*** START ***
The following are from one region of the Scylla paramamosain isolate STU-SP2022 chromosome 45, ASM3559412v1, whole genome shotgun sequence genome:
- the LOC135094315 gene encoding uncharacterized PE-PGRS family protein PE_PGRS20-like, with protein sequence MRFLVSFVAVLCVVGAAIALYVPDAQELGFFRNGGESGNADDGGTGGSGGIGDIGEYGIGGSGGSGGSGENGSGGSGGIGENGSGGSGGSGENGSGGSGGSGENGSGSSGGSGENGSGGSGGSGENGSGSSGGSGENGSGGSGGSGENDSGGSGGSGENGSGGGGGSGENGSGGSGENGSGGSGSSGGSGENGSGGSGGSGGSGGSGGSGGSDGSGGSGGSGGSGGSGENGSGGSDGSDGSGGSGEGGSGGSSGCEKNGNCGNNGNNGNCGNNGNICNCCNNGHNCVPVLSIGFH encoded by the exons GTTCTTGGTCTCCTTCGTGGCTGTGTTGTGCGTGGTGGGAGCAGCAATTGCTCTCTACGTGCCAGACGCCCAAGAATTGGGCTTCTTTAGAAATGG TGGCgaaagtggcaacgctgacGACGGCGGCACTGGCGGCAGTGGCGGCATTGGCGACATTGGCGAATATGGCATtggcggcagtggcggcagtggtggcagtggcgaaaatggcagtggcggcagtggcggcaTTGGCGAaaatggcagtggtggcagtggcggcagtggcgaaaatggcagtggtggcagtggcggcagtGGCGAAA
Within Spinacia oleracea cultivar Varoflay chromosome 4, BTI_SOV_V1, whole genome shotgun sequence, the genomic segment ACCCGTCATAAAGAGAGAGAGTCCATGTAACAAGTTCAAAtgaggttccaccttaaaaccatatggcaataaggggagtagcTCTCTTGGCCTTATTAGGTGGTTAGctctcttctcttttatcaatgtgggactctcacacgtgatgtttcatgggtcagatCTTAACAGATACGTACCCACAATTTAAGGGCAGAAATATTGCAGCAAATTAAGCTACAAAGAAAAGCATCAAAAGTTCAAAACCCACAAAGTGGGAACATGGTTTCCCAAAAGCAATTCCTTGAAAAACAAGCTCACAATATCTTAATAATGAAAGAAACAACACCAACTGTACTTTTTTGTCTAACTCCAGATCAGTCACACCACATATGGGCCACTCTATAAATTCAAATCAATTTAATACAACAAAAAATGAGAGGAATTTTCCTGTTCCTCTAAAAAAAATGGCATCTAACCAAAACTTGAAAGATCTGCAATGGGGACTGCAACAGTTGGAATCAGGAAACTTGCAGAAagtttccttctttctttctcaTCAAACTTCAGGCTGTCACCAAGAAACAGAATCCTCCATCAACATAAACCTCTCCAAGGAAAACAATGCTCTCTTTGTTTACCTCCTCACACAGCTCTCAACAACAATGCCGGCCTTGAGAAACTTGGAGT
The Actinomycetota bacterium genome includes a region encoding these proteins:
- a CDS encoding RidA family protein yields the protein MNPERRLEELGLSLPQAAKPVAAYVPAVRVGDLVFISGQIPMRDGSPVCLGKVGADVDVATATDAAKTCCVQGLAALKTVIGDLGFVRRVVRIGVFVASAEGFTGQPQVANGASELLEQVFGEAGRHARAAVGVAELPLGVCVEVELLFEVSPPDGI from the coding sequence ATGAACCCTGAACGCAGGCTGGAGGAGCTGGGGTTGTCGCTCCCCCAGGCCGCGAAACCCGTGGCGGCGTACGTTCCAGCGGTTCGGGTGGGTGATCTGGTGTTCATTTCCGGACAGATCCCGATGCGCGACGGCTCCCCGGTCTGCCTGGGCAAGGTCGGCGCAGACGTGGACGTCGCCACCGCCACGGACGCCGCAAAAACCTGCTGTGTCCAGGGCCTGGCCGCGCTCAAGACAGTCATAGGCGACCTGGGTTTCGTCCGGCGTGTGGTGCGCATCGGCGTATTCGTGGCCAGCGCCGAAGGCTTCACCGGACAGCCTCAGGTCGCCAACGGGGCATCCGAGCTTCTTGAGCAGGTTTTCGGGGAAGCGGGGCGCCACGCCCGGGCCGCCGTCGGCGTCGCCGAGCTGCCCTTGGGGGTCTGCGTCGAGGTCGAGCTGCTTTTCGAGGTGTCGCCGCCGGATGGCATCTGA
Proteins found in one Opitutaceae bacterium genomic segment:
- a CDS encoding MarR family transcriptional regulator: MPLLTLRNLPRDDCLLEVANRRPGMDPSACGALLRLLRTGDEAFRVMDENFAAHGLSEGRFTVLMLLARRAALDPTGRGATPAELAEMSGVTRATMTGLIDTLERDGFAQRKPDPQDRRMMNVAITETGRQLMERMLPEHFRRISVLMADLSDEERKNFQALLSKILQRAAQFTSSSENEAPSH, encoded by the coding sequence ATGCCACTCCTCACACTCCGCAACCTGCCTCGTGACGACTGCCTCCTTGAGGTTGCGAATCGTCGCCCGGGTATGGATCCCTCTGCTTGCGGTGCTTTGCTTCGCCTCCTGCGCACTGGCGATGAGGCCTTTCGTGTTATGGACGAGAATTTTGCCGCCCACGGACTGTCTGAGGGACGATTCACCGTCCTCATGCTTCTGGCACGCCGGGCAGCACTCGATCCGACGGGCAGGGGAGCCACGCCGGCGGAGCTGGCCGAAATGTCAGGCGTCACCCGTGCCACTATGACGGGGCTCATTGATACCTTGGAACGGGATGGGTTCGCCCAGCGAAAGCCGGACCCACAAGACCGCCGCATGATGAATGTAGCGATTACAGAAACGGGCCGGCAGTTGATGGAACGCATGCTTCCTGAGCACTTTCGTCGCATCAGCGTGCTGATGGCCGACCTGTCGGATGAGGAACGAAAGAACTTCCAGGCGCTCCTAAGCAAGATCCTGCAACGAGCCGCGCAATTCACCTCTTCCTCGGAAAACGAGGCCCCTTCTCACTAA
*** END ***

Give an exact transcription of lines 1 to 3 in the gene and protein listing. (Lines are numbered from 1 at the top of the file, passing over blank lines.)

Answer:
The following are from one region of the Scylla paramamosain isolate STU-SP2022 chromosome 45, ASM3559412v1, whole genome shotgun sequence genome:
- the LOC135094315 gene encoding uncharacterized PE-PGRS family protein PE_PGRS20-like, with protein sequence MRFLVSFVAVLCVVGAAIALYVPDAQELGFFRNGGESGNADDGGTGGSGGIGDIGEYGIGGSGGSGGSGENGSGGSGGIGENGSGGSGGSGENGSGGSGGSGENGSGSSGGSGENGSGGSGGSGENGSGSSGGSGENGSGGSGGSGENDSGGSGGSGENGSGGGGGSGENGSGGSGENGSGGSGSSGGSGENGSGGSGGSGGSGGSGGSGGSDGSGGSGGSGGSGGSGENGSGGSDGSDGSGGSGEGGSGGSSGCEKNGNCGNNGNNGNCGNNGNICNCCNNGHNCVPVLSIGFH encoded by the exons GTTCTTGGTCTCCTTCGTGGCTGTGTTGTGCGTGGTGGGAGCAGCAATTGCTCTCTACGTGCCAGACGCCCAAGAATTGGGCTTCTTTAGAAATGG TGGCgaaagtggcaacgctgacGACGGCGGCACTGGCGGCAGTGGCGGCATTGGCGACATTGGCGAATATGGCATtggcggcagtggcggcagtggtggcagtggcgaaaatggcagtggcggcagtggcggcaTTGGCGAaaatggcagtggtggcagtggcggcagtggcgaaaatggcagtggtggcagtggcggcagtGGCGAAA
Within Spinacia oleracea cultivar Varoflay chromosome 4, BTI_SOV_V1, whole genome shotgun sequence, the genomic segment ACCCGTCATAAAGAGAGAGAGTCCATGTAACAAGTTCAAAtgaggttccaccttaaaaccatatggcaataaggggagtagcTCTCTTGGCCTTATTAGGTGGTTAGctctcttctcttttatcaatgtgggactctcacacgtgatgtttcatgggtcagatCTTAACAGATACGTACCCACAATTTAAGGGCAGAAATATTGCAGCAAATTAAGCTACAAAGAAAAGCATCAAAAGTTCAAAACCCACAAAGTGGGAACATGGTTTCCCAAAAGCAATTCCTTGAAAAACAAGCTCACAATATCTTAATAATGAAAGAAACAACACCAACTGTACTTTTTTGTCTAACTCCAGATCAGTCACACCACATATGGGCCACTCTATAAATTCAAATCAATTTAATACAACAAAAAATGAGAGGAATTTTCCTGTTCCTCTAAAAAAAATGGCATCTAACCAAAACTTGAAAGATCTGCAATGGGGACTGCAACAGTTGGAATCAGGAAACTTGCAGAAagtttccttctttctttctcaTCAAACTTCAGGCTGTCACCAAGAAACAGAATCCTCCATCAACATAAACCTCTCCAAGGAAAACAATGCTCTCTTTGTTTACCTCCTCACACAGCTCTCAACAACAATGCCGGCCTTGAGAAACTTGGAGT